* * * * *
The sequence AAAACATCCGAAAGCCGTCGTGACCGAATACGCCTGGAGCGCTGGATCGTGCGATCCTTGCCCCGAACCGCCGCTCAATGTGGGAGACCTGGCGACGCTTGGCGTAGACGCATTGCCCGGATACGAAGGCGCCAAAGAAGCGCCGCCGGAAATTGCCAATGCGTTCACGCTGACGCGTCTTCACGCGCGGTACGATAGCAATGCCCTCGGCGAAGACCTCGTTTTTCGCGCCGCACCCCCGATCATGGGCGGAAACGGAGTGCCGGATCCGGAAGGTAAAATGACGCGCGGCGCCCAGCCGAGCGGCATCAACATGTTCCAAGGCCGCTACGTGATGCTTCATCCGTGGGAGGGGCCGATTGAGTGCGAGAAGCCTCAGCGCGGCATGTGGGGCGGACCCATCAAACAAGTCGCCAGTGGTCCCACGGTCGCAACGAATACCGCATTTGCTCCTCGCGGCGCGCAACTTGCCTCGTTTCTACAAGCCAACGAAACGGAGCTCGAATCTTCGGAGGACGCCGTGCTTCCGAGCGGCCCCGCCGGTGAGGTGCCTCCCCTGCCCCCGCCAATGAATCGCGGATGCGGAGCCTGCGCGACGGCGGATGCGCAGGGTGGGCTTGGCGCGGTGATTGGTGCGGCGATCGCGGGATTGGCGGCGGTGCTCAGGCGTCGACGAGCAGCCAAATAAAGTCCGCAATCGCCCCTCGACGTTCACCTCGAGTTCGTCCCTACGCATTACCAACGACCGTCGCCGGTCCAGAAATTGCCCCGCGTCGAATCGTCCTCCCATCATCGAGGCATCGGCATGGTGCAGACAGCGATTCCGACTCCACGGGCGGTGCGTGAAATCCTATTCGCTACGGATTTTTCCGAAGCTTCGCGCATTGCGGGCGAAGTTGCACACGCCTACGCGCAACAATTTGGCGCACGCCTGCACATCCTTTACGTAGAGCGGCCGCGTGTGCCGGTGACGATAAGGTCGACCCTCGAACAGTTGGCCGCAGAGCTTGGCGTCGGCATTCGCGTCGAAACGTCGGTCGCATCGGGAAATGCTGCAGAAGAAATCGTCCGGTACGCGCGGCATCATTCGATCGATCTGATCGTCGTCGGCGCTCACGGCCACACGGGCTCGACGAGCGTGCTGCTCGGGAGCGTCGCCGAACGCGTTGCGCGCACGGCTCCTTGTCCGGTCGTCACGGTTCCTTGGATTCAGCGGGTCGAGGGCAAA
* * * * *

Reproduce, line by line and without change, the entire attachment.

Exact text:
The sequence AAAACATCCGAAAGCCGTCGTGACCGAATACGCCTGGAGCGCTGGATCGTGCGATCCTTGCCCCGAACCGCCGCTCAATGTGGGAGACCTGGCGACGCTTGGCGTAGACGCATTGCCCGGATACGAAGGCGCCAAAGAAGCGCCGCCGGAAATTGCCAATGCGTTCACGCTGACGCGTCTTCACGCGCGGTACGATAGCAATGCCCTCGGCGAAGACCTCGTTTTTCGCGCCGCACCCCCGATCATGGGCGGAAACGGAGTGCCGGATCCGGAAGGTAAAATGACGCGCGGCGCCCAGCCGAGCGGCATCAACATGTTCCAAGGCCGCTACGTGATGCTTCATCCGTGGGAGGGGCCGATTGAGTGCGAGAAGCCTCAGCGCGGCATGTGGGGCGGACCCATCAAACAAGTCGCCAGTGGTCCCACGGTCGCAACGAATACCGCATTTGCTCCTCGCGGCGCGCAACTTGCCTCGTTTCTACAAGCCAACGAAACGGAGCTCGAATCTTCGGAGGACGCCGTGCTTCCGAGCGGCCCCGCCGGTGAGGTGCCTCCCCTGCCCCCGCCAATGAATCGCGGATGCGGAGCCTGCGCGACGGCGGATGCGCAGGGTGGGCTTGGCGCGGTGATTGGTGCGGCGATCGCGGGATTGGCGGCGGTGCTCAGGCGTCGACGAGCAGCCAAATAAAGTCCGCAATCGCCCCTCGACGTTCACCTCGAGTTCGTCCCTACGCATTACCAACGACCGTCGCCGGTCCAGAAATTGCCCCGCGTCGAATCGTCCTCCCATCATCGAGGCATCGGCATGGTGCAGACAGCGATTCCGACTCCACGGGCGGTGCGTGAAATCCTATTCGCTACGGATTTTTCCGAAGCTTCGCGCATTGCGGGCGAAGTTGCACACGCCTACGCGCAACAATTTGGCGCACGCCTGCACATCCTTTACGTAGAGCGGCCGCGTGTGCCGGTGACGATAAGGTCGACCCTCGAACAGTTGGCCGCAGAGCTTGGCGTCGGCATTCGCGTCGAAACGTCGGTCGCATCGGGAAATGCTGCAGAAGAAATCGTCCGGTACGCGCGGCATCATTCGATCGATCTGATCGTCGTCGGCGCTCACGGCCACACGGGCTCGACGAGCGTGCTGCTCGGGAGCGTCGCCGAACGCGTTGCGCGCACGGCTCCTTGTCCGGTCGTCACGGTTCCTTGGATTCAGCGGGTCGAGGGCAAA